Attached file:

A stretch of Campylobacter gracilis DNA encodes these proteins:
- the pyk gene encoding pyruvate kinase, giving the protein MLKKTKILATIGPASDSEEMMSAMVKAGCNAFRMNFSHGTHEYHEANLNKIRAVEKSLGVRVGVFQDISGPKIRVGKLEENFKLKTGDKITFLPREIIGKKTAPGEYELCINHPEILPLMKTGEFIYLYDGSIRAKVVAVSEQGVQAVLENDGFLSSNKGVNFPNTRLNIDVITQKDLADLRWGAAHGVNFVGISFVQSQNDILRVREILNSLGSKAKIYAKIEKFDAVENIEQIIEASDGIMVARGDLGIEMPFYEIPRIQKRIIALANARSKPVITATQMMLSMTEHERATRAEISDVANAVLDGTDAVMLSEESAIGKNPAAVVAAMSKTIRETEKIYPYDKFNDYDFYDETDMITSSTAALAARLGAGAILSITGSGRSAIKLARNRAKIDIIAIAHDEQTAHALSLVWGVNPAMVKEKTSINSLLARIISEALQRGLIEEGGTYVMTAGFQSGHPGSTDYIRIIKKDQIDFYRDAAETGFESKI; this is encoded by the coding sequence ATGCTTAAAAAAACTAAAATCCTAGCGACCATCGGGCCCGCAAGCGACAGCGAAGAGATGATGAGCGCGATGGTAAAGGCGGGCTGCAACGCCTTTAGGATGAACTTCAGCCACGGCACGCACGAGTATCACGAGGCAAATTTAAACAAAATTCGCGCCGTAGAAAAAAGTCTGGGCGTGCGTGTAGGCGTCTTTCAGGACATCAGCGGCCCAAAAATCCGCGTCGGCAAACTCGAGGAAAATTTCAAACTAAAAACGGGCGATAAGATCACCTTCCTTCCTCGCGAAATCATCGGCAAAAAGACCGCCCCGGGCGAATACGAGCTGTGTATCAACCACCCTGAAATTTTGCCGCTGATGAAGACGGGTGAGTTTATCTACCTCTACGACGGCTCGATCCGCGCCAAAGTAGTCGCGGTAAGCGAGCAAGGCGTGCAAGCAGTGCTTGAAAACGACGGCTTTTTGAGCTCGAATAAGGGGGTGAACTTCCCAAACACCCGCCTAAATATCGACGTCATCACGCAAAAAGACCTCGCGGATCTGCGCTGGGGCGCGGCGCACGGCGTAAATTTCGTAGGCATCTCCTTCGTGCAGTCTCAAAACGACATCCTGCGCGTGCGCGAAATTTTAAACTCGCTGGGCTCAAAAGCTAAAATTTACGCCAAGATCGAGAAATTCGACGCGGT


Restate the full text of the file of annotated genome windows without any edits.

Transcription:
A stretch of Campylobacter gracilis DNA encodes these proteins:
- the pyk gene encoding pyruvate kinase, giving the protein MLKKTKILATIGPASDSEEMMSAMVKAGCNAFRMNFSHGTHEYHEANLNKIRAVEKSLGVRVGVFQDISGPKIRVGKLEENFKLKTGDKITFLPREIIGKKTAPGEYELCINHPEILPLMKTGEFIYLYDGSIRAKVVAVSEQGVQAVLENDGFLSSNKGVNFPNTRLNIDVITQKDLADLRWGAAHGVNFVGISFVQSQNDILRVREILNSLGSKAKIYAKIEKFDAVENIEQIIEASDGIMVARGDLGIEMPFYEIPRIQKRIIALANARSKPVITATQMMLSMTEHERATRAEISDVANAVLDGTDAVMLSEESAIGKNPAAVVAAMSKTIRETEKIYPYDKFNDYDFYDETDMITSSTAALAARLGAGAILSITGSGRSAIKLARNRAKIDIIAIAHDEQTAHALSLVWGVNPAMVKEKTSINSLLARIISEALQRGLIEEGGTYVMTAGFQSGHPGSTDYIRIIKKDQIDFYRDAAETGFESKI; this is encoded by the coding sequence ATGCTTAAAAAAACTAAAATCCTAGCGACCATCGGGCCCGCAAGCGACAGCGAAGAGATGATGAGCGCGATGGTAAAGGCGGGCTGCAACGCCTTTAGGATGAACTTCAGCCACGGCACGCACGAGTATCACGAGGCAAATTTAAACAAAATTCGCGCCGTAGAAAAAAGTCTGGGCGTGCGTGTAGGCGTCTTTCAGGACATCAGCGGCCCAAAAATCCGCGTCGGCAAACTCGAGGAAAATTTCAAACTAAAAACGGGCGATAAGATCACCTTCCTTCCTCGCGAAATCATCGGCAAAAAGACCGCCCCGGGCGAATACGAGCTGTGTATCAACCACCCTGAAATTTTGCCGCTGATGAAGACGGGTGAGTTTATCTACCTCTACGACGGCTCGATCCGCGCCAAAGTAGTCGCGGTAAGCGAGCAAGGCGTGCAAGCAGTGCTTGAAAACGACGGCTTTTTGAGCTCGAATAAGGGGGTGAACTTCCCAAACACCCGCCTAAATATCGACGTCATCACGCAAAAAGACCTCGCGGATCTGCGCTGGGGCGCGGCGCACGGCGTAAATTTCGTAGGCATCTCCTTCGTGCAGTCTCAAAACGACATCCTGCGCGTGCGCGAAATTTTAAACTCGCTGGGCTCAAAAGCTAAAATTTACGCCAAGATCGAGAAATTCGACGCGGT